This turn of events was eye-opening for leftist intellectuals like Foucault.

      • Michael Handy says:

        Wait…so you’re saying the move to a social and minority based focus for the left post 1970 was actually an accelerationist doctrine aimed against the Labour Aristocracy?

      • baconbits9 says:

        On the contrary: Foucault believed that capitalism was conducive to the realization of his emancipatory desires, and anticipated the Left’s increasing disinterest in the primacy of economic explanations for oppression.

        You mean during the last years of his life and ~20 years after the publishing of the book under review? I should have been more clear though, at the time of this writing Foucault was very far left, and it is thus unsurprising that he was unable to give deserved credit to gains made under the capitalist structure.

        • @baconbits9

          gains made under the capitalist structure.

          But isn’t Foucault arguing that things have got worse since the feudal era in this case? That would contradict Marxism, which saw capitalism as an improvement. Marxism is also materialistic, whereas Focault is making esoteric arguments about how we’ve been impoverished (in some non-physical way) by taking away the dignity of the insane. Although he’s clearly a lefist, he’s an idealist esoteric one, and concerns for dignity have much more in common with traditionalism than Marxism, which is focused on physical needs. I guess this is the legacy of the Freudo-Marxist synthesis, which is something I cannot begin to understand, as the two seem nearly oxymoronic to me.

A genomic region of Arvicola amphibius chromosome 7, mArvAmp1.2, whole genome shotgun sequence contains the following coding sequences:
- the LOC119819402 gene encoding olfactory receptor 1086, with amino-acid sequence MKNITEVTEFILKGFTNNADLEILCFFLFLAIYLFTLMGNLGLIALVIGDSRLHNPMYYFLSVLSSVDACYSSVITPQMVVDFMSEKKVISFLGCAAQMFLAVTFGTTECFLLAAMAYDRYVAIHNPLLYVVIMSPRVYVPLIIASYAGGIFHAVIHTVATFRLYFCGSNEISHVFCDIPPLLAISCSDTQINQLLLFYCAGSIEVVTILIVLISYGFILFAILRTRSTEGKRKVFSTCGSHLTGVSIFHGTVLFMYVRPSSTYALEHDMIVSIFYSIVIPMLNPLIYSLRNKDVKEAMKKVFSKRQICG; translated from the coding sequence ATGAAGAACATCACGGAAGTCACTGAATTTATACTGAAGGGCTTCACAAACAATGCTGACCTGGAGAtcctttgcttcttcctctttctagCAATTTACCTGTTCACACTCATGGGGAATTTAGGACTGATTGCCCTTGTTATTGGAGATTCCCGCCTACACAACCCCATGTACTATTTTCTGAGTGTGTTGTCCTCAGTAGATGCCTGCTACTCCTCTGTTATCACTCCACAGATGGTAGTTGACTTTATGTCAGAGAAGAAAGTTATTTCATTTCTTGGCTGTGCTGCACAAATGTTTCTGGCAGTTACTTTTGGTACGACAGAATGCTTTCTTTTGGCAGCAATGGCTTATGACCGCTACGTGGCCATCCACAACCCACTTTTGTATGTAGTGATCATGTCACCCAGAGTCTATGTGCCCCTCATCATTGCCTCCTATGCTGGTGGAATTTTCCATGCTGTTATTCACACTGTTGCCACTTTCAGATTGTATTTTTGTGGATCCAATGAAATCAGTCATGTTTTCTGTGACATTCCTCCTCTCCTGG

• sandoratthezoo says:

      Doctrinaire Communism holds that capitalism was an enormous improvement over feudalism and that history has been a grand sweep upwards. It is certainly not a communist view that things were better in the middle ages than they were in the industrial revolution.

      • baconbits9 says:

        According to Marx capitalism played a role in the eventual evolution of political systems toward Communism, but that it was inherently based on the exploitation of the proletariat. Interaction between classes (except of course the intellectual and proletariat classes) must be based on exploitation, and any improvements must be frames this way. If you admit the possibility that improvements for the proletariat occurred without some level of exploitation you must admit the possibility that the capitalistic system can tend towards a ‘just’ system without the requisite revolution. The logical outcome or recognizing that the industrial age was better than the middle ages and that capitalism held within it the possibility of non exploitative relationships across class is that capitalism itself can become the end ‘just’ system.